Published November 29, 2015
NEWARK, N.J. -- A report of gas cans and wires in the back of a car near a railroad overpass Wednesday brought traffic in New Jersey's largest city to a standstill before police determined the items to be innocuous in nature.
"At this point, we know it's not a bomb," Newark Police Director Garry McCarthy said after bomb squad personnel examined the car with the help of a robot.
The car was parked on a residential street no more than 60 yards from railroad tracks used by Amtrak and three commuter lines operated by NJ Transit. Train traffic was delayed after police arrived on the scene around 10 a.m. but resumed soon after.
Police diverted traffic off McCarter Highway, the city's primary north-south artery that runs parallel to the elevated train tracks, causing lengthy delays.
According to McCarthy, a 911 operator received a morning call from a passer-by who reported seeing what appeared to be two gas containers, wires and a device in the back of the car, described by police as a Dodge Omni.
A police bomb squad specialist broke through a window to pop the door lock, and the robot opened the door and eventually removed the items.
The wires were found to have been protruding from the toolbox and weren't connected to the containers, which an FBI spokesman described as "a full gas can and a plastic jug with an unidentified liquid." The unidentified device turned out to be a battery pack, McCarthy said.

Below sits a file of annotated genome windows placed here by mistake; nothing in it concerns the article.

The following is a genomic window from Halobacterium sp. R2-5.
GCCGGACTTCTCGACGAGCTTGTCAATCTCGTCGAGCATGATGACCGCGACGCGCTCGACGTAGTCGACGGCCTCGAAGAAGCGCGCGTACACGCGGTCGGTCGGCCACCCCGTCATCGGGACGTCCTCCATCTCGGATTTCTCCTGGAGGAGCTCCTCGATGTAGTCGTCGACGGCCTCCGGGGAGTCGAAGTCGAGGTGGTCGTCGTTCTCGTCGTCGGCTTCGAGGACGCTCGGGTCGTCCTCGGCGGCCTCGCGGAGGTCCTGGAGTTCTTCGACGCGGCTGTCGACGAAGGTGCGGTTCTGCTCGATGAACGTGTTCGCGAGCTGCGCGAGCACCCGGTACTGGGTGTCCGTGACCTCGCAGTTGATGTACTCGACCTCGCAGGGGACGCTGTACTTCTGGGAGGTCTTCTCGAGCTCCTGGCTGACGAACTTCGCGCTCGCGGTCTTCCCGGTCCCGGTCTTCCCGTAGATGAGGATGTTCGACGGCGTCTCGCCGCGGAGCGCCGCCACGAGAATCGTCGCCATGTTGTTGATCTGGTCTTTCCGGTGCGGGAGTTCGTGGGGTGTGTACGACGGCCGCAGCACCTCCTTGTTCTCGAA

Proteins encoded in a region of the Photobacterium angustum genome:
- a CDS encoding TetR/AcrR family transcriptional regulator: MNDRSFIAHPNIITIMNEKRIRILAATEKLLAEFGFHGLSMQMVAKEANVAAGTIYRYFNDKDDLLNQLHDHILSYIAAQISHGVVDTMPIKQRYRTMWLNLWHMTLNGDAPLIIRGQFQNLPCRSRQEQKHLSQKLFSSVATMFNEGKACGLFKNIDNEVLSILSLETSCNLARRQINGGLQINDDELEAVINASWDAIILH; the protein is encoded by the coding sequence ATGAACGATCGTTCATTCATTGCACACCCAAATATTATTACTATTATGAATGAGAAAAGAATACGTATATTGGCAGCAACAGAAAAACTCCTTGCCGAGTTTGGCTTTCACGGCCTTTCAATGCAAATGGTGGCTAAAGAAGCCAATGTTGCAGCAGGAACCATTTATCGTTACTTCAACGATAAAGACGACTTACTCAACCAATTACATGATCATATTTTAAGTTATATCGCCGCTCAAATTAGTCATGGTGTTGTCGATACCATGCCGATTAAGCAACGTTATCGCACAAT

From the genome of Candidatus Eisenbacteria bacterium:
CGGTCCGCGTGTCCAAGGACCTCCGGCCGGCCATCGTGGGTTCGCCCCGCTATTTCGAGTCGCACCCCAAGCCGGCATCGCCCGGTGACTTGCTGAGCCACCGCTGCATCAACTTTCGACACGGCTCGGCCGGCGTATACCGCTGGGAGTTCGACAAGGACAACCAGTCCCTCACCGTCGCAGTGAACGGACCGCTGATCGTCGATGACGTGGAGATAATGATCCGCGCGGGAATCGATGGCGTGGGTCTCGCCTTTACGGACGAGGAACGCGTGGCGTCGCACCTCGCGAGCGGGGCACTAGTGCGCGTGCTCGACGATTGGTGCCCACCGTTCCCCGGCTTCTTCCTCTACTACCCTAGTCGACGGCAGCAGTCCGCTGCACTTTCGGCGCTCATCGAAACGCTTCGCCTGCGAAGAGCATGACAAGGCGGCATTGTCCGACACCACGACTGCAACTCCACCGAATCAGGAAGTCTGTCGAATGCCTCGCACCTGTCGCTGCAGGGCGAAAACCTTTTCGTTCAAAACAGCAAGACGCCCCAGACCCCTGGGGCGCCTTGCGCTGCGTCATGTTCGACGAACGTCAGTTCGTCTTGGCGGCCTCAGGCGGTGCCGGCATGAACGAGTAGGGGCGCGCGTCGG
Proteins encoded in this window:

"Law enforcement has determined that it is not an explosive device or suspicious or threatening in any way," FBI spokesman Bryan Travers said.
Authorities were searching for the vehicle's owner, described as a 58-year-old white male with no criminal record whose license and car registration correspond to an abandoned house in the seaside town of Point Pleasant, McCarthy said.
"We don't know why the car was left here," McCarthy said.
The incident had no impact on Amtrak service, said Amtrak spokesman Cliff Cole. Amtrak police on the scene assisted Newark police, Cole said.
About 15 miles away, in New York City's Time Square, police on May. 1 discovered an SUV rigged with a homemade bomb that failed to go off.
They arrested Faisal Shahzad, a 30-year-old from Bridgeport, Conn., as he tried to leave the country on a flight bound for Dubai. He said he had trained with Pakistani Taliban leaders and had planned a revenge attack in the U.S.